It all started with a whiff of sulphur.
In the home of Kathy Foster and Drew Rohnke, and in some of the other houses throughout their two-year-old subdivision in Boynton Beach, Fla., the smell was noxious -- like a box of lit matches, or rotten eggs.
Not to mention that their new air conditioning unit quit working -- more than once. That's when Foster and Rohnke began to realize that something eating away at their $750,000 home, from the inside out.
"Our air-conditioning equipment was turning black," said Foster. "We had them replaced, and within three months, they were black again."
Foster and Rohnke weren't the only ones. Within a few weeks, word started to spread throughout the cul-de-sacs and winding drives of their development, the upscale Cobblestone Creek. As with other communities across the country, some houses have the tainted drywall, others -- possibly even the house next door -- do not. It all depends on which shipment went into which house.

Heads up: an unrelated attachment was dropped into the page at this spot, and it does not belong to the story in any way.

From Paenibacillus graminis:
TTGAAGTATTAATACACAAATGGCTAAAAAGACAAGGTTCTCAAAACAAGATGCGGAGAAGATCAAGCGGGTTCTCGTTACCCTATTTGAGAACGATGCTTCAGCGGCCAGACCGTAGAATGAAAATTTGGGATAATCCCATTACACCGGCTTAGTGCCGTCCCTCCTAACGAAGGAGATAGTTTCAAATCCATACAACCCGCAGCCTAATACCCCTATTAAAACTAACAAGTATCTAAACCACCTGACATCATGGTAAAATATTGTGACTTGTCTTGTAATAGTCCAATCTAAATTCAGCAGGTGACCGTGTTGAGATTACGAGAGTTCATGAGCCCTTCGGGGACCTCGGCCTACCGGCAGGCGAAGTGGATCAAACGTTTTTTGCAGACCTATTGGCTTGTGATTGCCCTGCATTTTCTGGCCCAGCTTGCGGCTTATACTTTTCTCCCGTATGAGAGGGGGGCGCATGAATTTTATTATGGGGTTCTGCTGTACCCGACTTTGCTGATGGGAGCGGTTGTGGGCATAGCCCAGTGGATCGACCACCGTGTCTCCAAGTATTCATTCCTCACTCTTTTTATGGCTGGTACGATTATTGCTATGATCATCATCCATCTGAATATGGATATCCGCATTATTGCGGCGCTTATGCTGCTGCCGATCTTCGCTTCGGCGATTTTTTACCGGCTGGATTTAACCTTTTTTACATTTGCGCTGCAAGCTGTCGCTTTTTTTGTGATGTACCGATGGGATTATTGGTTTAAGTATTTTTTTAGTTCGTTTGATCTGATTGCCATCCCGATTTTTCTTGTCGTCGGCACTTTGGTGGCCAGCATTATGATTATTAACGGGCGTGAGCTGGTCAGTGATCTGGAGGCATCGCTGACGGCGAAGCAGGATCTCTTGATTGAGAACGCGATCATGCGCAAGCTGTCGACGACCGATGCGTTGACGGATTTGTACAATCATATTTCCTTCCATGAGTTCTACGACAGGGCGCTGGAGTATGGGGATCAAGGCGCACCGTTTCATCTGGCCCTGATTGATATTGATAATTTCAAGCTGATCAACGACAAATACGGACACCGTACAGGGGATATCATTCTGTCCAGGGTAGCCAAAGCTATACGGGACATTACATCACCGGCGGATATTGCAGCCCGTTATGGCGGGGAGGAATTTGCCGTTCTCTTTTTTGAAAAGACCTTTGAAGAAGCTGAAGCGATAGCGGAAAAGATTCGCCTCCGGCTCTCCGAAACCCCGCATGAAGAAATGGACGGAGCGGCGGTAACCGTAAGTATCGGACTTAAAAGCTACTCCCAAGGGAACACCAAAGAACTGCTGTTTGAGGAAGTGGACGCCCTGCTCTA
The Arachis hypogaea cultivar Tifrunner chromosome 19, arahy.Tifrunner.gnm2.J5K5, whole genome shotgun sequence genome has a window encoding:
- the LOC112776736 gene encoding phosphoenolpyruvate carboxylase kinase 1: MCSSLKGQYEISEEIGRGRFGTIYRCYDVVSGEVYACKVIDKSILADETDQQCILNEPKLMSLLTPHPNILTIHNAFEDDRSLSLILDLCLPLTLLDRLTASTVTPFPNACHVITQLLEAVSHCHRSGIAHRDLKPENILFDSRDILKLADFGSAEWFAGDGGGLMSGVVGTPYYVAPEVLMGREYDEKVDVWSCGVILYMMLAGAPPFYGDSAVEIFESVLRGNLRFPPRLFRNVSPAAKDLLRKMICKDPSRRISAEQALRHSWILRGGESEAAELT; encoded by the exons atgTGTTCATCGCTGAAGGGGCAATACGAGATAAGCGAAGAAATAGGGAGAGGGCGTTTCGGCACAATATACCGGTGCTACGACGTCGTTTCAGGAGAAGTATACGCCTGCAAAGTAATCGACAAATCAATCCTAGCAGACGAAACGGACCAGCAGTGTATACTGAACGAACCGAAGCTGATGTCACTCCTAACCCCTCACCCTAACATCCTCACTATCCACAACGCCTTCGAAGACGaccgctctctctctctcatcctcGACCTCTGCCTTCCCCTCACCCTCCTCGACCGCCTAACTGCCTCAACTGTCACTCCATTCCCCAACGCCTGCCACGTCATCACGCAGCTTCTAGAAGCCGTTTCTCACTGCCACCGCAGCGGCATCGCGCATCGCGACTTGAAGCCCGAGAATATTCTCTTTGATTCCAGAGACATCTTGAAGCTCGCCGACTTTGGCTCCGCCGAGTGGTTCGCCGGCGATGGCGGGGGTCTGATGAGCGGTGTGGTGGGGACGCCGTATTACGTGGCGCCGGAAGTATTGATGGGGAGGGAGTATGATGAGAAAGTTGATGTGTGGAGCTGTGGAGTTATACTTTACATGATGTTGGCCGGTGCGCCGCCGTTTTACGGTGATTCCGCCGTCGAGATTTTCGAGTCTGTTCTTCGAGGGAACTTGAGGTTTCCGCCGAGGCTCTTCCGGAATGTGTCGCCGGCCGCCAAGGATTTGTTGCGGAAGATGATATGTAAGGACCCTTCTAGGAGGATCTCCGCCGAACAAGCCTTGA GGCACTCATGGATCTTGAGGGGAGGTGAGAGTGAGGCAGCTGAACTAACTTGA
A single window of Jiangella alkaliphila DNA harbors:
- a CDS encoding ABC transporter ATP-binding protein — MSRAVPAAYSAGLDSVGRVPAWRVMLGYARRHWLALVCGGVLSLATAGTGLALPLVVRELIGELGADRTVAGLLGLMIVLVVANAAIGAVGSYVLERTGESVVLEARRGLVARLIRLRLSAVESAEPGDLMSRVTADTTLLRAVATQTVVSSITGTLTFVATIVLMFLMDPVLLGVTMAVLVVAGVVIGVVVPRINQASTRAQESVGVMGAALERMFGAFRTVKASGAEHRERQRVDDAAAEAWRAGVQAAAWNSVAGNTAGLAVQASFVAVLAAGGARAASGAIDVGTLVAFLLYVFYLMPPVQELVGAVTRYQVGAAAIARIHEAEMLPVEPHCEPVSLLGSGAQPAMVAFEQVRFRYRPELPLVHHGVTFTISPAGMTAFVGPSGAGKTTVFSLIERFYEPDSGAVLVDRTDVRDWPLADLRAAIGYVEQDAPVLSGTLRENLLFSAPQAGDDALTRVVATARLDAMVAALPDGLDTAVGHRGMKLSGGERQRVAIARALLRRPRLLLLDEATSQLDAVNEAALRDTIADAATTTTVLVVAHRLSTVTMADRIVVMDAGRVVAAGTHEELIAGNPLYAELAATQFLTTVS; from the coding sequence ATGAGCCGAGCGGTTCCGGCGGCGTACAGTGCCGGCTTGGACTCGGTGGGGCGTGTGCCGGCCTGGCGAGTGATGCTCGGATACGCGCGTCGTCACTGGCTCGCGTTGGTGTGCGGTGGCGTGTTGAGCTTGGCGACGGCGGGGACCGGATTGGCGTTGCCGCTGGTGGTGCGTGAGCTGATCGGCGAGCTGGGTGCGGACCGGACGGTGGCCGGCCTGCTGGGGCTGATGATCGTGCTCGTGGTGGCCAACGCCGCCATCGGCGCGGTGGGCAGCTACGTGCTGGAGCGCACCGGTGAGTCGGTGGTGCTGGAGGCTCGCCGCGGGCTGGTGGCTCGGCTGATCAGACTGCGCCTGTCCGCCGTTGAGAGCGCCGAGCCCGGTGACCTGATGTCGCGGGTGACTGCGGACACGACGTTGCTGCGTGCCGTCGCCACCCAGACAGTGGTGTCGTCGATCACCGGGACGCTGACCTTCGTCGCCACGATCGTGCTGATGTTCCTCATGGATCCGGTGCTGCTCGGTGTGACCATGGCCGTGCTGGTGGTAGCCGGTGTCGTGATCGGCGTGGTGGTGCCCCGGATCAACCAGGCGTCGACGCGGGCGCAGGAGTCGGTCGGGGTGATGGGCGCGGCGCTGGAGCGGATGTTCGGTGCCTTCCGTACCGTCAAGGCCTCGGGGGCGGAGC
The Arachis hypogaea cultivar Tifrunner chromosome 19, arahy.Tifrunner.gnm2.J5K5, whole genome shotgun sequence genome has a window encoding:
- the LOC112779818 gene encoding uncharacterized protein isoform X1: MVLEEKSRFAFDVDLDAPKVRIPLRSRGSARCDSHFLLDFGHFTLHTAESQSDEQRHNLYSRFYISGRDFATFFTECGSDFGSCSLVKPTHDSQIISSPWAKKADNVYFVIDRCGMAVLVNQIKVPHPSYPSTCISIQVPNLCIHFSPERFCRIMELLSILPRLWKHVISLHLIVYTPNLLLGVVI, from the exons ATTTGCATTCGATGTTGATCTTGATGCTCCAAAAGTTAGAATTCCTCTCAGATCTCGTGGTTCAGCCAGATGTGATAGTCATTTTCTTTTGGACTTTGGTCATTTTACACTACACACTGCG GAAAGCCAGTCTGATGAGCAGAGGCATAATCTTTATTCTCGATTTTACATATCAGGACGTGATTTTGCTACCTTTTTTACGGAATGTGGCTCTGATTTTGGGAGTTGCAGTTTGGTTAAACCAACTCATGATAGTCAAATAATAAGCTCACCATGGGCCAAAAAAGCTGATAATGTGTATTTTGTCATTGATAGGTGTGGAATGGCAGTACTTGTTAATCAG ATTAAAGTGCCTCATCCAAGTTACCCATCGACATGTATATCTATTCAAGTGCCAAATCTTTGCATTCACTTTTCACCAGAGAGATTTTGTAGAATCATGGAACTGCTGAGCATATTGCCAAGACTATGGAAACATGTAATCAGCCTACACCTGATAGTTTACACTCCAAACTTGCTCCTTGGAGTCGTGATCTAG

"We had heard from a friend who had some issues with his kids becoming sick," said Jarrod Bookman. "And he asked had we ever heard of Chinese drywall. And we said no, what's it about? 'Have you noticed your air conditioner coils blackened? Or any of the copper wires in your outlets blackened?' I never even thought twice to look at it."
Chinese drywall, as the name implies, is wallboard imported from China, and much of it has been tainted. Estimates are that 90 million pounds of it was brought into the country during 2006 and 2007, during the height of the housing boom. That's when Jarrod and Sheryl Bookman's house was built.
To find out if they had it, the Bookmans called Howard Ehrsam, a home inspector who is now devoting his business to this problem. Unscrewing outlet covers, poking around in air-conditioner coils, getting down on his hands and knees in the kitchen to check behind the Bookman's refrigerator, Ehrsam founds the blackened copper that points to Chinese drywall damage. "It's indicative of being throughout the entire home," said Ehrsam. "This is as bad or worse as I've seen."
'Nobody Can Tell Us If It's Unsafe'
The Environmental Protection Agency now said the drywall is tainted with sulphur and another chemical, but it's not yet known how they got into the drywall. One theory holds that it was mined naturally, but more recently, experts believe the drywall may have been manufactured from the material cleaned out of smokestacks at China's coal-fired plants.